And now we know. It is as discomfiting as such knowledge could be. The information we are getting is from a man whose 18-year relationship with Carson was of unmatched intimacy – lawyer, tennis partner, companion, manager, business partner, confidante and, most importantly, “fixer” and “cleaner.” Bushkin was the man in charge of sopping up every one of Carson’s messes which, for a drinker, habitual philanderer and man capable of instant coldness and cruelty, were never likely to be small or infrequent.

It was, we learn, Bushkin’s job, for instance, to visit Carson’s alcoholic son Rick – who later died in a 1991 auto crash – in the “military psychiatric ward of New York’s Bellevue Hospital after joining the Navy, drinking heavily and exhibiting ‘suicidal tendencies’ ” after being shipped to Alaska.

“Can I see my Dad?” Rick asks Bushkin.

“Your Dad thinks if he came there would be a million cameras and it would turn into a publicity spectacle that would just impede your recovery,” Bushkin explains without “much conviction.”

To my knowledge, we have never had a book like this before – a monumentally powerful celebrity renowned for almost completely eluding our time’s darkest and most obscene scrutiny suddenly revealed in harrowing intimacy and emotional autopsy by the man who for almost 20 years kept most, if not all, of his financial, psychological and professional secrets.

It’s an appalling book on its face. And don’t, for a minute, think that I didn’t devour it as soon as possible as almost any longtime Carson fan is likely to.

Carson actually called Bushkin his “best friend” once in an interview. Why on earth would a lawyer in such a sensitive position mount such a posthumous betrayal of his friend between covers?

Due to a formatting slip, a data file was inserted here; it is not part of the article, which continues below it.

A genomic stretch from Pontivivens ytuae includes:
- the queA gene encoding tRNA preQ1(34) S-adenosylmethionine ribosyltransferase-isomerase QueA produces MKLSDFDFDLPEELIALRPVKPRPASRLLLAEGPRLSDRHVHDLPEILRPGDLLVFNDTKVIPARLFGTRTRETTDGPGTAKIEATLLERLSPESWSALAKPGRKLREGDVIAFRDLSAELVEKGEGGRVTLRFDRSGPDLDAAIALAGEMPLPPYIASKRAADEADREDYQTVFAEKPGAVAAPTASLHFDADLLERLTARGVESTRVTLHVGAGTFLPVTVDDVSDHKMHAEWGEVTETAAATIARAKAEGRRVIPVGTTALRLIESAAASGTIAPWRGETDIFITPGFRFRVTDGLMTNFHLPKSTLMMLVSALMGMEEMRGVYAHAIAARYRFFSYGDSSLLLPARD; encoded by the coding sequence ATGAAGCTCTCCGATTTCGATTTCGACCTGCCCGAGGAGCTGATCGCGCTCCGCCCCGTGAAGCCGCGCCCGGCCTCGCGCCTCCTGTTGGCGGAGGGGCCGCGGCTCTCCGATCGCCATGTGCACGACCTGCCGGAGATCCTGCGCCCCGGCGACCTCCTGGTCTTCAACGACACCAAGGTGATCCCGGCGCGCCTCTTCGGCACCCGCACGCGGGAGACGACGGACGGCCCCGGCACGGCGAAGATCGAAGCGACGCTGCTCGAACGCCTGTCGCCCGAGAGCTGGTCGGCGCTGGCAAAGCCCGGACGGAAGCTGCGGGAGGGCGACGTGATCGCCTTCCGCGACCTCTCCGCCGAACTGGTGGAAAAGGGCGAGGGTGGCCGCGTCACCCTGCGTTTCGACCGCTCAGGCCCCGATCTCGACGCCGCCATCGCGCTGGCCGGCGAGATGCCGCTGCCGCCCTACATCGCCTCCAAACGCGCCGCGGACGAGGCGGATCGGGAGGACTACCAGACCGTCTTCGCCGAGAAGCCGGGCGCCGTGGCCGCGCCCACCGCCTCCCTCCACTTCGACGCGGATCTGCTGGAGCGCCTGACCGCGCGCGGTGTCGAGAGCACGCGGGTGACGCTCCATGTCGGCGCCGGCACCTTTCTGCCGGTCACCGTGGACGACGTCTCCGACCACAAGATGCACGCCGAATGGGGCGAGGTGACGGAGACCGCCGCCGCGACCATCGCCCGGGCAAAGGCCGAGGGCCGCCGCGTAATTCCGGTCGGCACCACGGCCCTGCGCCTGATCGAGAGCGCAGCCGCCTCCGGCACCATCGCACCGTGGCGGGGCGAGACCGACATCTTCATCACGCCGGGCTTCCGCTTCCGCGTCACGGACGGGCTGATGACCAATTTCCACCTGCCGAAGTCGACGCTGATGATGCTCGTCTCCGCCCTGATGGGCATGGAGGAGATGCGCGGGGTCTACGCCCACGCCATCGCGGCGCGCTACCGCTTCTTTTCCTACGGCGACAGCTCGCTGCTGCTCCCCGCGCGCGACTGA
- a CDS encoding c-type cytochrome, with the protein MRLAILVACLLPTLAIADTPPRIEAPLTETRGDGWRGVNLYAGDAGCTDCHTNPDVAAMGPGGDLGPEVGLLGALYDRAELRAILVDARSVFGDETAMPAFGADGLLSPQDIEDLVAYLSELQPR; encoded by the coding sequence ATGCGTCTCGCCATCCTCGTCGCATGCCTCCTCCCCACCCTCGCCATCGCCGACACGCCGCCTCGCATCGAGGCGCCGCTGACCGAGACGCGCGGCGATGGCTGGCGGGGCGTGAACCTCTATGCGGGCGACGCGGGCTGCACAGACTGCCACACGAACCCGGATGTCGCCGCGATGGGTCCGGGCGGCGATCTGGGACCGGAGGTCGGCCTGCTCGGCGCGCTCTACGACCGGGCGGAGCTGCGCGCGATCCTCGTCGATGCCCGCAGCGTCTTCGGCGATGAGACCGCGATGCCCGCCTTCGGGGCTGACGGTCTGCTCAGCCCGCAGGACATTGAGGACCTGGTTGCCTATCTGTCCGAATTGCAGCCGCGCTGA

Their relationship – as apparently most of Carson’s important ones did – ended badly. In Bushkin’s case, there was a total professional dissolution followed by bitter lawsuits.

It’s the claim of Bushkin – whom Carson on the air usually referred to jokingly as “the bombastic Bushkin” – that he loves Carson’s memory and thinks his suspicious and unsentimental old friend “might have appreciated my attempt to paint an accurate portrait of the most thrilling, fun, frustrating and mysterious relationship of my life.”

That is in championship contention for either the Hollywood record in naivete or disingenuousness. Such total exposure of such a legendarily private man by a once-trusted lawyer can be seen only as an act of revenge. Unfortunately, that doesn’t make it dubious in its accuracy.

The book is spectacularly crass, especially when it doesn’t know that it is. You can understand why Carson valued his tennis partner and legal and professional gladiator so much. But the man reveals himself constantly while opening up Johnny Carson’s dark side to what is bound to be widespread horror. And what he reveals is that, unlike his client, he seems to have almost no discernible higher qualities whatsoever.

That, however, doesn’t mean that Bushkin isn’t enormously shrewd and emotionally insightful. He’s both, which is what Carson once needed in a partner/fixer/cleaner friend.

Bushkin, in his brutal disingenousness, brings us more news about Johnny Carson’s nature than we have ever had before – the actual texture and living tissue of his personality, as horrifying and dismal and frigid as it could sometimes be.

It is, I suppose, a crucial piece of showbiz revisionism – a kind of gleaming, dark obsidian masterpiece of personal betrayal.

What we’ll see now as word gets out is whether any of those whose reputations were made by Carson – Bill Cosby, David Letterman, Joan Rivers – have the stomach to say anything about it at all, pro or con.

Here is a book just made for flogging on TV – cable networks, talk shows etc.

The number of those likely to do so, given the inevitable disillusionment of reading it, may turn out to be minimal.

Just as its number of readers inside show business – especially among Carson friends and associates – will assuredly be maximal.